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There is something pungently powerful about the actor Mads Mikkelsen’s countenance; silent or loquacious he kidnaps viewers’ attention, releasing its hold only after he has maneuvered his intent, frightening and satisfying simultaneously.

Commencing in 1755 Denmark, Captain Ludvig Kahlen (Mikkelsen) receives grudgingly, permission to cultivate the sterile landscape of Jutland heath, in hopes of founding a settlement and a titled position; directed by Nikolja Arcel, the film sears with verisimilitude: breaking inexorable, obdurate ground, aching limbs, blackened hands, painstaking fortitude; above all else Herculean loyalty to the Crown; ironically King Christian VII of Denmark (reigned 1746-1766, was known as the “Mad King”) Germany’s Frederick II reigned; confronted by the miserable malaise of serfdom, its afflictions and the tyranny of Frederick De Schinkel (sleazy, sensationally caddish performance by Simon Bennebjerg); Kahlen defies the norms: employs the unemployable: runaway serfs, Barbara Ann (Amanda Collin) and Johannes (Morten Hee Anderson), Romani, “darkling” orphan Anmai Mus (Melina Hagberg) anyone fearlessly resisting rules of the privileged hierarchy, whose animus includes the slaying of those indentured to their servitude.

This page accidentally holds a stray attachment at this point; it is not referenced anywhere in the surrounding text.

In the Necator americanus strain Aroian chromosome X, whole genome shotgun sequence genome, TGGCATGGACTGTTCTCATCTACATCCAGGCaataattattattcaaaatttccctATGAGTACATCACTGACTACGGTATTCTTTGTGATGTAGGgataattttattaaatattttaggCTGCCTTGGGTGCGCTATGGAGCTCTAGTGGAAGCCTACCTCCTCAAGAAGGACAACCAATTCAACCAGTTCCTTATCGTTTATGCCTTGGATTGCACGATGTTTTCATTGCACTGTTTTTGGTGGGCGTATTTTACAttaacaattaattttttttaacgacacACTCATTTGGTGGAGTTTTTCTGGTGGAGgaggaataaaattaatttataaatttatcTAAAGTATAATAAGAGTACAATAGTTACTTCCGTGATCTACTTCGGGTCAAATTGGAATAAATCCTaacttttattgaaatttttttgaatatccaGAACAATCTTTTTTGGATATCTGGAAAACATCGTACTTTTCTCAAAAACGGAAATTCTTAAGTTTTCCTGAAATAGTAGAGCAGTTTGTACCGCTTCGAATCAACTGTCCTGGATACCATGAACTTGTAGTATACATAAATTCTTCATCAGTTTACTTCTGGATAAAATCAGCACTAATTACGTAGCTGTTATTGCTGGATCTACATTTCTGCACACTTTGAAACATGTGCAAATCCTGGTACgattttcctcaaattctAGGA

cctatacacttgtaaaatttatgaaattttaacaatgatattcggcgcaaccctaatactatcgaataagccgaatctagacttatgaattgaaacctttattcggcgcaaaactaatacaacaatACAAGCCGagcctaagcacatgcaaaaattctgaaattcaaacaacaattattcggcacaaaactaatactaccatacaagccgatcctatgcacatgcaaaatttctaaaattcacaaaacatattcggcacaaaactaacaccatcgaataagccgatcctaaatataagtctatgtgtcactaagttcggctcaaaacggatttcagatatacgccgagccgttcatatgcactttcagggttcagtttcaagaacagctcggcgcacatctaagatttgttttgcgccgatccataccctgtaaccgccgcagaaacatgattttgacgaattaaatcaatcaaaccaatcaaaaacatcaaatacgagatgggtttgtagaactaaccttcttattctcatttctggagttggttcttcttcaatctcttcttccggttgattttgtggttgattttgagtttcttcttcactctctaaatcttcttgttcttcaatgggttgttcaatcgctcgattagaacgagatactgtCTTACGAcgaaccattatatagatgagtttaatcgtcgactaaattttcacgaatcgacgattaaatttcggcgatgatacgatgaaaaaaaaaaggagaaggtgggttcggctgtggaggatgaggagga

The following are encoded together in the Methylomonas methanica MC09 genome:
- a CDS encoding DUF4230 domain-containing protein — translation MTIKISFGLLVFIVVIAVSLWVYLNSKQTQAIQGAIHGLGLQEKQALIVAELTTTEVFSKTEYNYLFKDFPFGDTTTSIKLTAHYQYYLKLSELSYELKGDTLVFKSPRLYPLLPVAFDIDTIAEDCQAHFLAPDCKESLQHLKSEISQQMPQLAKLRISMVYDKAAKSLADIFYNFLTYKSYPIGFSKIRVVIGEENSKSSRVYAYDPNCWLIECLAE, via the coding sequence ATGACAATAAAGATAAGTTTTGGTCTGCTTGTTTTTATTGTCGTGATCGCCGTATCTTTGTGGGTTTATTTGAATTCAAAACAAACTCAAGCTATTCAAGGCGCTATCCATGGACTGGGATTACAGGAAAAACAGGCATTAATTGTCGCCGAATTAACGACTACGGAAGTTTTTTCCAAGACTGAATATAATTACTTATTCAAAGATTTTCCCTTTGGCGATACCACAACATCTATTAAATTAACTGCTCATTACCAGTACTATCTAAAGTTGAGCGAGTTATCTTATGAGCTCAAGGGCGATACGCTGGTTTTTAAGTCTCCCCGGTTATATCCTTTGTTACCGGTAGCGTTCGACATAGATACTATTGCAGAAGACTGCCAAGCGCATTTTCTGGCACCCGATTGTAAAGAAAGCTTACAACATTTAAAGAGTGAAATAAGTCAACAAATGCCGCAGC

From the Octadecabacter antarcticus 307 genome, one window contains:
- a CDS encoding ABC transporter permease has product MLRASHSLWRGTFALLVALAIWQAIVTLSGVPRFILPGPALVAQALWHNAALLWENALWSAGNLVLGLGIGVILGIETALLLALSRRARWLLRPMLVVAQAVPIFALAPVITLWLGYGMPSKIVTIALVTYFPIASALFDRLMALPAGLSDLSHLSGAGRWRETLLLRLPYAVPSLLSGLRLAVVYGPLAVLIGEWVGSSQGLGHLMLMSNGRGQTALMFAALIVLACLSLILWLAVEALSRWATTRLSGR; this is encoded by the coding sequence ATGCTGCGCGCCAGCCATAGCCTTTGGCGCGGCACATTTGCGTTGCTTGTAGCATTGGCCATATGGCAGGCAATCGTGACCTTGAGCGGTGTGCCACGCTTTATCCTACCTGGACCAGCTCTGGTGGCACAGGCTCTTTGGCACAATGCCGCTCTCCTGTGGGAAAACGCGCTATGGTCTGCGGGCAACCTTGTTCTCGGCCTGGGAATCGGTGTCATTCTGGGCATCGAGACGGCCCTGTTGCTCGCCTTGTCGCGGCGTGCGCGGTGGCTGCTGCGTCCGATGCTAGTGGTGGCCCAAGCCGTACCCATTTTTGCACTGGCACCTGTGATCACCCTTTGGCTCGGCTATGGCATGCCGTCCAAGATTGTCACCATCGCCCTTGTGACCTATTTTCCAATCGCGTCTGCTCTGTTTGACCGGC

“The Promised Land” delivers on a myriad of levels: cinematography strokes the benign hostility emanating from its gorgeous terrain; ineptitude and bigotry by the jejune, hypocritical, bureaucracy; man’s intransigence and utmost control when tested by evil beyond scope; subtle portrayal of women, without rights, as they slowly tackle and best their oppressors. Rising above sentimentality and with gifted grace fulfills its “promise” to fortunate movie goers.



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